Bob Saget

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Bob Saget

By | Feb. 2013
Page 1 of 1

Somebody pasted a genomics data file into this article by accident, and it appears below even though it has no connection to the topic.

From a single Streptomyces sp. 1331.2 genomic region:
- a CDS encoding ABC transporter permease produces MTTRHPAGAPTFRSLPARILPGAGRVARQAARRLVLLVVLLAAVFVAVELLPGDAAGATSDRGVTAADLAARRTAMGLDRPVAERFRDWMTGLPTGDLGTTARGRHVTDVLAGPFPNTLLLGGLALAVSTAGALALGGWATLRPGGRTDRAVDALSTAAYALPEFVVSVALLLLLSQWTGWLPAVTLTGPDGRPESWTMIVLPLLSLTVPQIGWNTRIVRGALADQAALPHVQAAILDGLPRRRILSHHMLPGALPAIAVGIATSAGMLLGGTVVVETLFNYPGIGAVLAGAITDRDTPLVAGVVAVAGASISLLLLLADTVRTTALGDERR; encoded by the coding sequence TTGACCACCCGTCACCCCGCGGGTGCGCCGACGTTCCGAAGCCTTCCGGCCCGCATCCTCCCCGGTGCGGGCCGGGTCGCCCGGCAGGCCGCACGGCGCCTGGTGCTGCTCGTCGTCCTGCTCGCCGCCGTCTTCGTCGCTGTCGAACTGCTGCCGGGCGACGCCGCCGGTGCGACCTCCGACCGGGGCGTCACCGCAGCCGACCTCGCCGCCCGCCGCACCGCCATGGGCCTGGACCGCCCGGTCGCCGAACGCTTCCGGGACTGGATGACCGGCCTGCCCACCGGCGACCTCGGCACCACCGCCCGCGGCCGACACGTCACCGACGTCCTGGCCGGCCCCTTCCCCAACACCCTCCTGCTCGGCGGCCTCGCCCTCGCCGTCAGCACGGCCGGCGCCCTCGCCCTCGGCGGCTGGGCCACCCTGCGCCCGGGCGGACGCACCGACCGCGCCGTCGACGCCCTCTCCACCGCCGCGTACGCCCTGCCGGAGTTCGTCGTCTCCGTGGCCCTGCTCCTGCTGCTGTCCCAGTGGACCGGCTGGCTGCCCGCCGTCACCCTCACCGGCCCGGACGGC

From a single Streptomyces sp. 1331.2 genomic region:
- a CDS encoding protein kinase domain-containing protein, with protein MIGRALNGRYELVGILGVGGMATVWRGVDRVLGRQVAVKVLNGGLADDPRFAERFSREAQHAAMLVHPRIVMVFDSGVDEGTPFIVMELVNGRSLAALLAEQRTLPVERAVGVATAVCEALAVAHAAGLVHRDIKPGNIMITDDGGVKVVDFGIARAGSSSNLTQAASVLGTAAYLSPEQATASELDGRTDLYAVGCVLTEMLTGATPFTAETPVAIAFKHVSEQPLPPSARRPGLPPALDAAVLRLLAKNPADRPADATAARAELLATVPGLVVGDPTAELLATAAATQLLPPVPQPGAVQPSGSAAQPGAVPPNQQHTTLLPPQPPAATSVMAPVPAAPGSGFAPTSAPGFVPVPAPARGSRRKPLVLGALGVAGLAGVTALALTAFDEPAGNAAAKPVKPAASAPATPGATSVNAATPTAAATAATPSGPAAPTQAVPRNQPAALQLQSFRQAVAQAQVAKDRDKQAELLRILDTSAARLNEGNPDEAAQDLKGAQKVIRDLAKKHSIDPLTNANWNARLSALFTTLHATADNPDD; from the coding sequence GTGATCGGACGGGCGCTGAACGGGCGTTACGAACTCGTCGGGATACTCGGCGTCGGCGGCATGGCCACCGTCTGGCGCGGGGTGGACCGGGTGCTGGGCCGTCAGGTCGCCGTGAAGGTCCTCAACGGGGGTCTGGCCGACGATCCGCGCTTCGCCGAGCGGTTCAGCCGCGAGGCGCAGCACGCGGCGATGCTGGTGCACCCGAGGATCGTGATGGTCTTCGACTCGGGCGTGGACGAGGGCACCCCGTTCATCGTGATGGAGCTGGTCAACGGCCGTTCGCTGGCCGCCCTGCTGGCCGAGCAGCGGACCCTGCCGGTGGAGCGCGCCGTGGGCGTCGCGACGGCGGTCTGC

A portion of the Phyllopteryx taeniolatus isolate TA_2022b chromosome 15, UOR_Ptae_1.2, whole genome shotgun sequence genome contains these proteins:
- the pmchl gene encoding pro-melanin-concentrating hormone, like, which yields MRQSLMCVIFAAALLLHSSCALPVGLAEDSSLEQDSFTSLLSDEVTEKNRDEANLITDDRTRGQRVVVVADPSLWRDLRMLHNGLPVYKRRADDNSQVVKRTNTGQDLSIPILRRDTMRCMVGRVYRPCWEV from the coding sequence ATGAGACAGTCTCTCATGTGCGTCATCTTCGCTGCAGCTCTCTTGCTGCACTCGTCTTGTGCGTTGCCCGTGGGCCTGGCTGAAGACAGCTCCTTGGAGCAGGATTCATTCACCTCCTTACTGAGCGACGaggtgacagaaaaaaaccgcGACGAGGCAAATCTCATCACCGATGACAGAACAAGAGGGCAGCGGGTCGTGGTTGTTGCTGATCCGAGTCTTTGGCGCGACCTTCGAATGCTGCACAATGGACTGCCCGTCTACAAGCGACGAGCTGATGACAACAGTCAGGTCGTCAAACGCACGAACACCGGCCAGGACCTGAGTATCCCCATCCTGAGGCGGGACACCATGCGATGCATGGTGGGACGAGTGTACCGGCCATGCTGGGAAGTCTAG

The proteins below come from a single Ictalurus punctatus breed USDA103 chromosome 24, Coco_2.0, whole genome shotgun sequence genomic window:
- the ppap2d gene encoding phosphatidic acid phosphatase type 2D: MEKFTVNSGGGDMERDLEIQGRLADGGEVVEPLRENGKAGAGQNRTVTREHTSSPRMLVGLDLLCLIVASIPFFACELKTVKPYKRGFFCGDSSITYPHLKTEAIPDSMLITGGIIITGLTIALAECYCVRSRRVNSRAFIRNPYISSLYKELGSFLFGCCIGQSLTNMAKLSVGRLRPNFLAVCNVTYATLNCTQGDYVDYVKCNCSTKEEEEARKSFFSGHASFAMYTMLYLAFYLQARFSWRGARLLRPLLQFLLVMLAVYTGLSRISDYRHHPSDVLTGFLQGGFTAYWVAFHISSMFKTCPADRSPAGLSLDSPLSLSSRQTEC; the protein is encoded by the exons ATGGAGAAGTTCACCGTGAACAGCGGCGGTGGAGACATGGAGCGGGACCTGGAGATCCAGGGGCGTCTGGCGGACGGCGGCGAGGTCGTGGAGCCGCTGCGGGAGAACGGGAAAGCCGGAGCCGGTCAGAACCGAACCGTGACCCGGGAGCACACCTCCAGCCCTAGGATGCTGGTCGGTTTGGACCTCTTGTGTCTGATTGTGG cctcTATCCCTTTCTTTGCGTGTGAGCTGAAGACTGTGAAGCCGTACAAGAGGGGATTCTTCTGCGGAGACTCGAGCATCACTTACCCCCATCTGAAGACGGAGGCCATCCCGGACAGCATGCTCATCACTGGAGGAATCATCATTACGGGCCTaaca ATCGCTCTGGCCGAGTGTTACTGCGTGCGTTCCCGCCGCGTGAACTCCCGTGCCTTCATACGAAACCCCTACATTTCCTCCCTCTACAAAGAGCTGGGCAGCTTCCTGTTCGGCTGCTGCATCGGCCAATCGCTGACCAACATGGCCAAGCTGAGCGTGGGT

Another example where Ellison exemplifies his view of the South is when he talks about the “Invisible Man”, it is important to realize that this example is describing how the black man is viewed as, when he was “looking for himself” and he says “But first I had to discover that I am a invisible man!”. In general Ellison refers to the “black man” when he says “invisible man”. Meaning that the black man is viewed as part of a group, a whole race, a stereotype. I believe Ellison is saying that the black man is viewed based on just the color of his skin; the black man is not given an opportunity to be just as himself, an individual. The white man views the black man as not important, not knowing. An example that exemplifies the “invisible man” theory we see later in the story where the narrator (The boy) is trying to tell his speech but every time he begins to say the first word the group of the white townsmen keep interrupting him. It seems as though the townsmen ven want to hear anything that the boy is trying to say in his speech. Just because is a black man (well boy) they don’t even want to give him a chance to speak. Also in “Battle Royal”, the interactions between the townsmen who are white and the group of black students is class structure. It can be said that there is a structure between them, being that the black race has a lower status than the white race does.